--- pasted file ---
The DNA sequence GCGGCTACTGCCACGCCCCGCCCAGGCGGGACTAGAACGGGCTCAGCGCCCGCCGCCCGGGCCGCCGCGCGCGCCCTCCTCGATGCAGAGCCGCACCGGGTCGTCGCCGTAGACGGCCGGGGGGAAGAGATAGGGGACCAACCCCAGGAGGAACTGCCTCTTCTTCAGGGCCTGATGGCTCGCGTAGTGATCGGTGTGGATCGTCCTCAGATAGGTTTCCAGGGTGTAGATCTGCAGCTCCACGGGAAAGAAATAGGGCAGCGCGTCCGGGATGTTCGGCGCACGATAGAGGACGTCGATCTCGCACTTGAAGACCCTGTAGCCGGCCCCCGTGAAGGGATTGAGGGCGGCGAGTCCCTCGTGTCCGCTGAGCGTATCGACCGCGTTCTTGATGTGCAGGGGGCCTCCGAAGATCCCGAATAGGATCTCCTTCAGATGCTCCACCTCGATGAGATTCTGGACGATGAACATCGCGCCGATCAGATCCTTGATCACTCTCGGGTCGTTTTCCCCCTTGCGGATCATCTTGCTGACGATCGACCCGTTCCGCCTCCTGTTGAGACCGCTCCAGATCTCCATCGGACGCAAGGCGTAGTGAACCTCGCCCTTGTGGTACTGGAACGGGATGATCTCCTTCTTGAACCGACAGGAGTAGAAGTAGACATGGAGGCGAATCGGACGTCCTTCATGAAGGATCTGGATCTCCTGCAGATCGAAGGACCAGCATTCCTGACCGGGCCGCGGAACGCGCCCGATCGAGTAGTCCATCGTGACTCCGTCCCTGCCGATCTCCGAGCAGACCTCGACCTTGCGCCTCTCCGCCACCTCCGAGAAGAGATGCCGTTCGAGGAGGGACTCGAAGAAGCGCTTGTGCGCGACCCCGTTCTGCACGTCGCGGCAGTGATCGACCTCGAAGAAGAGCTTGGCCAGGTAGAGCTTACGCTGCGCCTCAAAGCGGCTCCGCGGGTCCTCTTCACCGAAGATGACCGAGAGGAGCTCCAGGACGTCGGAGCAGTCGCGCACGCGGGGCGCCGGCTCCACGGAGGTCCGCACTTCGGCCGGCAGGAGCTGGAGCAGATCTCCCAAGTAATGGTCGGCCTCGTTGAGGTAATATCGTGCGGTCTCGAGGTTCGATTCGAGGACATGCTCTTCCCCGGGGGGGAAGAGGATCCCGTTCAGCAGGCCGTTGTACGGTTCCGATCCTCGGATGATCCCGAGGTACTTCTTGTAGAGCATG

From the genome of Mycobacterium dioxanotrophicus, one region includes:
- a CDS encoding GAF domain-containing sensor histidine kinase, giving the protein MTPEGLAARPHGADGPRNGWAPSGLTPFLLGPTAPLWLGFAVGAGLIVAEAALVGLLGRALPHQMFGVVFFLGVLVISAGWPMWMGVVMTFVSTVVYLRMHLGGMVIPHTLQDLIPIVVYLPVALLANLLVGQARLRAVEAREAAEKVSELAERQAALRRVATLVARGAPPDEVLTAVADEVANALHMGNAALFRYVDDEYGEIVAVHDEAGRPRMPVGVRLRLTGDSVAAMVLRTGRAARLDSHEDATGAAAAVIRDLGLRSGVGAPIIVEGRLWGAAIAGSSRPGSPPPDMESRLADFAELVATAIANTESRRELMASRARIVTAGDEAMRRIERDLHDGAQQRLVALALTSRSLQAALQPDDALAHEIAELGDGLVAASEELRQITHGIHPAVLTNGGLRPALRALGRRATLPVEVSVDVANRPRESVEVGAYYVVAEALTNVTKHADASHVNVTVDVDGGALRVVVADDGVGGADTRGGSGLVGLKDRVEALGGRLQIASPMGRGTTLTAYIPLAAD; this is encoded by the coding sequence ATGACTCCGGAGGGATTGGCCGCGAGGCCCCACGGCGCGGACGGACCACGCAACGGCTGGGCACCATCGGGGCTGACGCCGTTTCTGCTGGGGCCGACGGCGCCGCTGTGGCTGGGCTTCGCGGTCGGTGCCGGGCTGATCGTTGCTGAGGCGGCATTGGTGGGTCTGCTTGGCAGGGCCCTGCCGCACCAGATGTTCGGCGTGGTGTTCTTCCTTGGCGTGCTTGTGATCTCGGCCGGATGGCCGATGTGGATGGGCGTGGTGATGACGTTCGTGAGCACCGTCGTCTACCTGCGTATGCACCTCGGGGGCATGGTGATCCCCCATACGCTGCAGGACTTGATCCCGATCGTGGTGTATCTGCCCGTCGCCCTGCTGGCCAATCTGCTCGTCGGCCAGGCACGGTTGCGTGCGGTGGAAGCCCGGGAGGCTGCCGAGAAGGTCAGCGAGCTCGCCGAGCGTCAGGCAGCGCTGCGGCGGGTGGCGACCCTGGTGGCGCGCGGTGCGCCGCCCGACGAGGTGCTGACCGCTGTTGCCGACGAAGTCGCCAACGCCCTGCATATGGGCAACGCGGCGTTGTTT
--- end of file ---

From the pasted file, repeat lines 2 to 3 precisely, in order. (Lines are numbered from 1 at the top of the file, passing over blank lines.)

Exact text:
From the genome of Mycobacterium dioxanotrophicus, one region includes:
- a CDS encoding GAF domain-containing sensor histidine kinase, giving the protein MTPEGLAARPHGADGPRNGWAPSGLTPFLLGPTAPLWLGFAVGAGLIVAEAALVGLLGRALPHQMFGVVFFLGVLVISAGWPMWMGVVMTFVSTVVYLRMHLGGMVIPHTLQDLIPIVVYLPVALLANLLVGQARLRAVEAREAAEKVSELAERQAALRRVATLVARGAPPDEVLTAVADEVANALHMGNAALFRYVDDEYGEIVAVHDEAGRPRMPVGVRLRLTGDSVAAMVLRTGRAARLDSHEDATGAAAAVIRDLGLRSGVGAPIIVEGRLWGAAIAGSSRPGSPPPDMESRLADFAELVATAIANTESRRELMASRARIVTAGDEAMRRIERDLHDGAQQRLVALALTSRSLQAALQPDDALAHEIAELGDGLVAASEELRQITHGIHPAVLTNGGLRPALRALGRRATLPVEVSVDVANRPRESVEVGAYYVVAEALTNVTKHADASHVNVTVDVDGGALRVVVADDGVGGADTRGGSGLVGLKDRVEALGGRLQIASPMGRGTTLTAYIPLAAD; this is encoded by the coding sequence ATGACTCCGGAGGGATTGGCCGCGAGGCCCCACGGCGCGGACGGACCACGCAACGGCTGGGCACCATCGGGGCTGACGCCGTTTCTGCTGGGGCCGACGGCGCCGCTGTGGCTGGGCTTCGCGGTCGGTGCCGGGCTGATCGTTGCTGAGGCGGCATTGGTGGGTCTGCTTGGCAGGGCCCTGCCGCACCAGATGTTCGGCGTGGTGTTCTTCCTTGGCGTGCTTGTGATCTCGGCCGGATGGCCGATGTGGATGGGCGTGGTGATGACGTTCGTGAGCACCGTCGTCTACCTGCGTATGCACCTCGGGGGCATGGTGATCCCCCATACGCTGCAGGACTTGATCCCGATCGTGGTGTATCTGCCCGTCGCCCTGCTGGCCAATCTGCTCGTCGGCCAGGCACGGTTGCGTGCGGTGGAAGCCCGGGAGGCTGCCGAGAAGGTCAGCGAGCTCGCCGAGCGTCAGGCAGCGCTGCGGCGGGTGGCGACCCTGGTGGCGCGCGGTGCGCCGCCCGACGAGGTGCTGACCGCTGTTGCCGACGAAGTCGCCAACGCCCTGCATATGGGCAACGCGGCGTTGTTT